Clay particles that collect at the point of erosion are quite pure.  The clay that forms from these particles is called ‘primary clay’.  Kaolin is an example of this.  It’s a white clay that is used to make porcelain pottery clay. 

By contrast, the particles of rock that are carried to a different location by wind and rain form what’s known as ‘secondary clay’. 

Stoneware clay is a secondary clay.  This clay picks up other minerals and impurities on its journey.    It is these additional particles that give stoneware clay its color.

stoneware clay

Stoneware clay is colored clay.  Its color can be buff, yellow, orange, red, brown, or off-white.  However, even light-colored stoneware that looks white when it’s fired is not the pure white color of porcelain.   

How is Stoneware Clay Made?

Natural lumps of unprocessed clay are mined from the earth and taken to a processing plant.  Here the large clumps of dirt are broken down, filtered, and milled to a fine powder. 

clay being mined from the ground
Clay Mining by Crispin Purdye / Lee Moor claypit 1979 (CC BY-SA 2.0)

When this fine processed powder is mixed with water again, it makes up the lovely smooth clay that is used to make pottery.

All types of clay are made up of a combination of alumina and silica.  However, different types of clay have different ratios of these two minerals.  In addition to this, other ingredients are added to the clay to give the clay different qualities. 

For example, stoneware is usually quite a plastic clay.  ‘Plasticity’ in the world of pottery refers to clay that is soft and workable, but also that will keep its shape once it has been molded. 

Plastic clay is not elastic in that doesn’t tend to return back to its original shape.  It keeps its shape and it has enough strength to hold its form once it’s been made.

Another quality of plastic clay is that it can be bent and shaped without cracking or crumbling.  Moist clay that cracks when it’s bent is described as being ‘short’.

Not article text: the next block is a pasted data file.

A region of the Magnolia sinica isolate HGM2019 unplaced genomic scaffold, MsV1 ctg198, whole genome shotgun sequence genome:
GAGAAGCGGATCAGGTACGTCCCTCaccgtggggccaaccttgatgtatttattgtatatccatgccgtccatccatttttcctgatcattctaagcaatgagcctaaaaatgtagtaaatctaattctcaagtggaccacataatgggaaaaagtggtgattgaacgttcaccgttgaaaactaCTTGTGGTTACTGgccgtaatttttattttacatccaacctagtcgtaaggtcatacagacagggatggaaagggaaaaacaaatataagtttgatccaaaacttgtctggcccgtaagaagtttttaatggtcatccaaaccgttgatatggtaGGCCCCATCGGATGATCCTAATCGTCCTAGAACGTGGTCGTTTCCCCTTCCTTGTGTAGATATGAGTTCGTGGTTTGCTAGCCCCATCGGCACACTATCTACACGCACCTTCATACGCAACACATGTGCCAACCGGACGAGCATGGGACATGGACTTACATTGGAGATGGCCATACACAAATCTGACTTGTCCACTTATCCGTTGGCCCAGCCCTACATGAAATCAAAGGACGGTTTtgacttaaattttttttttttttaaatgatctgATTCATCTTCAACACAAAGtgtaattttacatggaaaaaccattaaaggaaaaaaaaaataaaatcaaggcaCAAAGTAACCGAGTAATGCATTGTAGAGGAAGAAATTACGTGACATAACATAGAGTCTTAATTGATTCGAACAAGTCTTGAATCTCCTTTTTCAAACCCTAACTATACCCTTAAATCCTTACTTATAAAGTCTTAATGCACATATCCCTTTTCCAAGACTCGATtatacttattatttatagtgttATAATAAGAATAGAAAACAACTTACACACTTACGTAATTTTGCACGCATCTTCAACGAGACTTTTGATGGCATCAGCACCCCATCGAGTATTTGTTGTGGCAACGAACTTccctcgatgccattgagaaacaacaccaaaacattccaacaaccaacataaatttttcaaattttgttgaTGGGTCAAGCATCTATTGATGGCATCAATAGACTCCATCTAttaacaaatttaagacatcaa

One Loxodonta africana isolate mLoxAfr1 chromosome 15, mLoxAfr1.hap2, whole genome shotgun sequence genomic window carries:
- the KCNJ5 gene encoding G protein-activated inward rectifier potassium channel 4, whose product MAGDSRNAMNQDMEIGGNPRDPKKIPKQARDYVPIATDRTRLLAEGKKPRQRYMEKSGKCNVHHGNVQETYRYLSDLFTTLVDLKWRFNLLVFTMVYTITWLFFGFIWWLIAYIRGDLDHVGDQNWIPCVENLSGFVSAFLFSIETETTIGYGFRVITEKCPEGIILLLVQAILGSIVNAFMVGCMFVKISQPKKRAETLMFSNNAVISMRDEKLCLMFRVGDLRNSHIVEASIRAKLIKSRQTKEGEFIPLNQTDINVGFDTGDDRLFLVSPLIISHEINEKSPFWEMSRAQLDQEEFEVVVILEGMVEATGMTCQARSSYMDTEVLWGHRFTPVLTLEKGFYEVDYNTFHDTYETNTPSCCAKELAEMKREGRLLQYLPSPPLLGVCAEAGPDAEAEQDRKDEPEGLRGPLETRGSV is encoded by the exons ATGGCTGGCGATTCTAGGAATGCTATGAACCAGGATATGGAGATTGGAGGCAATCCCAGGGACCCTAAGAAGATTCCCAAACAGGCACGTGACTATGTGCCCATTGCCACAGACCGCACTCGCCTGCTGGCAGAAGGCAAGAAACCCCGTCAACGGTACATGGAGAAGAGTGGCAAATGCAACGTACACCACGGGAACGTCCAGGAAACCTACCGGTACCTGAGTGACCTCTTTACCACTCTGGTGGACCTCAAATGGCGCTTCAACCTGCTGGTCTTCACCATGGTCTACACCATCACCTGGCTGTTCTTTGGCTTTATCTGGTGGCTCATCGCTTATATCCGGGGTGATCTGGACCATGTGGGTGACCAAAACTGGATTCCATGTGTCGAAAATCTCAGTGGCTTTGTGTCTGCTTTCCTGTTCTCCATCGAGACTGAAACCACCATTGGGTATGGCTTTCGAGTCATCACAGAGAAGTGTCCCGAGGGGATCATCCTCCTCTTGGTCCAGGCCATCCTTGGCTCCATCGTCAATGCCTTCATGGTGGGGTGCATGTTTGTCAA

plastic stoneware clay
Plastic, workable stoneware clay

Stoneware clay is known for being plastic, moist and strong.  One of the ways that stoneware clay is given these qualities is that ‘ball clay’ is added to the mixture in the processing plant.

Ball clay is very plastic because it is made of extremely fine particles.  Another ingredient often added to stoneware clay is ‘fire clay’.  Fire clay has a high firing temperature. 

It is the addition of ingredients like ball clay and fire clay that give stoneware clay its plastic workable quality and enable it to be fired at high temperatures. 

The History of Stoneware

Historians and archaeologists suggest the earliest evidence of pottery being made dates back to around 20,000 years ago.  Sherds of pottery were found in the Xianrendong Cave in Eastern China (source).

ancient pottery sherd from xianrendong cave
Ancient pottery sherd from Xianrendong Cave https://creativecommons.org/licenses/by-sa/4.0, (CC BY-SA 4.0)via Wikimedia Commons

Very early pottery was made out of earthenware clay.  By contrast, stoneware pottery arrived on the scene, also in China during the Shang dynasty.  This period in Chinese history spans 1600-1046 BCE.  And the earliest piece of white stoneware found intact from that era is dated back to 1400BCE (source).

Porcelain pottery was also first created in China, but it appeared even later than stoneware.  In fact, a primitive form of porcelain was first made during the Tang dynasty which occurred from 618-907.  And a more sophisticated form of porcelain was produced later during the Yuan dynasty which stretched from 1279-1368 (source).

So, in a historical timeline, earthenware pottery was developed first, followed by stoneware, and then finally porcelain.

Stoneware pottery was also developed in other regions of the world, including Korea and Vietnam.  And during the 12th to 14th century, it begins to make an appearance in Thailand. 

In Europe, stoneware was produced from the late middle ages onwards between 1300-1500AD.  This later appearance of stoneware was partly due to the fact in Europe the right type of clay was less readily available.  But it was also because European kilns were less efficient at that time too.  The production of stoneware in Britain began around the 16th Century. 

It wasn’t until the middle of the 19th century that commercial stoneware started to be made in the US.  Early American stoneware was largely very functional salt-glazed stoneware.

Early Stoneware Glazes

Over the thousands of years that stoneware ceramics have been produced, 3 main types of glaze have been used to give stoneware the qualities of toughness and durability.

These glazes include:

  • Feldspathic glazes
  • Ash glazing
  • Salt glazing

Feldspathic Glazes

These glazes were often made of feldspar, silica, calcium, and clay.  Metal oxides were added to give the glaze color.  For example, iron oxide was added to create a celadon glaze.  And copper oxide was added to create rich red glazes like the Oxblood glaze.